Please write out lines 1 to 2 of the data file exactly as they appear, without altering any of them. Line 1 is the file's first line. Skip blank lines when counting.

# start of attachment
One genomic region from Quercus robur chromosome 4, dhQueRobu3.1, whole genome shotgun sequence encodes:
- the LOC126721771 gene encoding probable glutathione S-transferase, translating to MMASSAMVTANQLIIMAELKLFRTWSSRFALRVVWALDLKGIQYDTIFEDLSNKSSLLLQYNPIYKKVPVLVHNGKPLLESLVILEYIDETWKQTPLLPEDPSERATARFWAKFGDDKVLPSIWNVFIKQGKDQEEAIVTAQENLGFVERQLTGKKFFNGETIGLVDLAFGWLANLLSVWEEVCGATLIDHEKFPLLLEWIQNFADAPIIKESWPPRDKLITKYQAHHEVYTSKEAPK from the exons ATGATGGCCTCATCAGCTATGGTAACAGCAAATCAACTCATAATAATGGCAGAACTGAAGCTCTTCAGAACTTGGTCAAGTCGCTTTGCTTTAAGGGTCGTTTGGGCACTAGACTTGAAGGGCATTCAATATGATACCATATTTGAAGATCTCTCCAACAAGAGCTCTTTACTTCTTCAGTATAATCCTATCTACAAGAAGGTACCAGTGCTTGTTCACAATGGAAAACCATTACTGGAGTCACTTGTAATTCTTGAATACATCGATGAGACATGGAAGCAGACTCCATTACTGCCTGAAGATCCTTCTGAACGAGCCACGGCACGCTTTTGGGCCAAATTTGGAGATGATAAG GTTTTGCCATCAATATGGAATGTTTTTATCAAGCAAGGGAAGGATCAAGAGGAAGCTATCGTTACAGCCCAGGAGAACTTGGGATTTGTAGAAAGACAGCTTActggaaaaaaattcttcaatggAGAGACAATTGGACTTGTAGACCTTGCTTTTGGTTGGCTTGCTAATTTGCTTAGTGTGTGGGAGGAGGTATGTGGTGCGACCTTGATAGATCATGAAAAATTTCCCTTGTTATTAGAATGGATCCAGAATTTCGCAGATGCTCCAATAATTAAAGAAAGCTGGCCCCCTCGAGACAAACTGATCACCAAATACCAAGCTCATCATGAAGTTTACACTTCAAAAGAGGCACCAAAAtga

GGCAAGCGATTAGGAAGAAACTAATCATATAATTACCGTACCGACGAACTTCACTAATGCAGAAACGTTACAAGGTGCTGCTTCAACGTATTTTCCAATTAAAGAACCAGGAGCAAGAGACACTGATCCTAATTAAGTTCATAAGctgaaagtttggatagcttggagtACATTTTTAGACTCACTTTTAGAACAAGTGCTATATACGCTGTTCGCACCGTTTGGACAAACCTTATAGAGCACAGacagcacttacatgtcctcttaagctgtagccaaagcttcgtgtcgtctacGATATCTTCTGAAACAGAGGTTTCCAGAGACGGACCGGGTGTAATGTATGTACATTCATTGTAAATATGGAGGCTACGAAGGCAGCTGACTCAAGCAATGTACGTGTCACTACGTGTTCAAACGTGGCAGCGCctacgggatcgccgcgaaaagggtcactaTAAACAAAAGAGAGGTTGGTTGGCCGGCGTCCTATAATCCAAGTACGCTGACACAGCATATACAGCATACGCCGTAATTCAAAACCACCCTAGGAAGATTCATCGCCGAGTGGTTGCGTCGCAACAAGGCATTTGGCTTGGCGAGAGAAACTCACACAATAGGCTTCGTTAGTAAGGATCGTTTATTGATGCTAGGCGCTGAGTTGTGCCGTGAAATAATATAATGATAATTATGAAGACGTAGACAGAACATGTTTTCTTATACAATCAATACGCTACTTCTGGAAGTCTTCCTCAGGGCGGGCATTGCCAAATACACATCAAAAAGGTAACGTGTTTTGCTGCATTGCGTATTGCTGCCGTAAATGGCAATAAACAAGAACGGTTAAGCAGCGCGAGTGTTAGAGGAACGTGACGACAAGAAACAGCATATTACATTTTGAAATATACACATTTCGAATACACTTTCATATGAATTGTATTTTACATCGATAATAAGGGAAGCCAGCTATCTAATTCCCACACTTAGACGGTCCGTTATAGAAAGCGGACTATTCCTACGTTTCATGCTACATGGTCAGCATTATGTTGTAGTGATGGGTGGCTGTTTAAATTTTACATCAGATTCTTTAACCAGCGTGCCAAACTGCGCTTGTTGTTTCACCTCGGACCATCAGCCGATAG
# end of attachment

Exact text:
One genomic region from Quercus robur chromosome 4, dhQueRobu3.1, whole genome shotgun sequence encodes:
- the LOC126721771 gene encoding probable glutathione S-transferase, translating to MMASSAMVTANQLIIMAELKLFRTWSSRFALRVVWALDLKGIQYDTIFEDLSNKSSLLLQYNPIYKKVPVLVHNGKPLLESLVILEYIDETWKQTPLLPEDPSERATARFWAKFGDDKVLPSIWNVFIKQGKDQEEAIVTAQENLGFVERQLTGKKFFNGETIGLVDLAFGWLANLLSVWEEVCGATLIDHEKFPLLLEWIQNFADAPIIKESWPPRDKLITKYQAHHEVYTSKEAPK from the exons ATGATGGCCTCATCAGCTATGGTAACAGCAAATCAACTCATAATAATGGCAGAACTGAAGCTCTTCAGAACTTGGTCAAGTCGCTTTGCTTTAAGGGTCGTTTGGGCACTAGACTTGAAGGGCATTCAATATGATACCATATTTGAAGATCTCTCCAACAAGAGCTCTTTACTTCTTCAGTATAATCCTATCTACAAGAAGGTACCAGTGCTTGTTCACAATGGAAAACCATTACTGGAGTCACTTGTAATTCTTGAATACATCGATGAGACATGGAAGCAGACTCCATTACTGCCTGAAGATCCTTCTGAACGAGCCACGGCACGCTTTTGGGCCAAATTTGGAGATGATAAG GTTTTGCCATCAATATGGAATGTTTTTATCAAGCAAGGGAAGGATCAAGAGGAAGCTATCGTTACAGCCCAGGAGAACTTGGGATTTGTAGAAAGACAGCTTActggaaaaaaattcttcaatggAGAGACAATTGGACTTGTAGACCTTGCTTTTGGTTGGCTTGCTAATTTGCTTAGTGTGTGGGAGGAGGTATGTGGTGCGACCTTGATAGATCATGAAAAATTTCCCTTGTTATTAGAATGGATCCAGAATTTCGCAGATGCTCCAATAATTAAAGAAAGCTGGCCCCCTCGAGACAAACTGATCACCAAATACCAAGCTCATCATGAAGTTTACACTTCAAAAGAGGCACCAAAAtga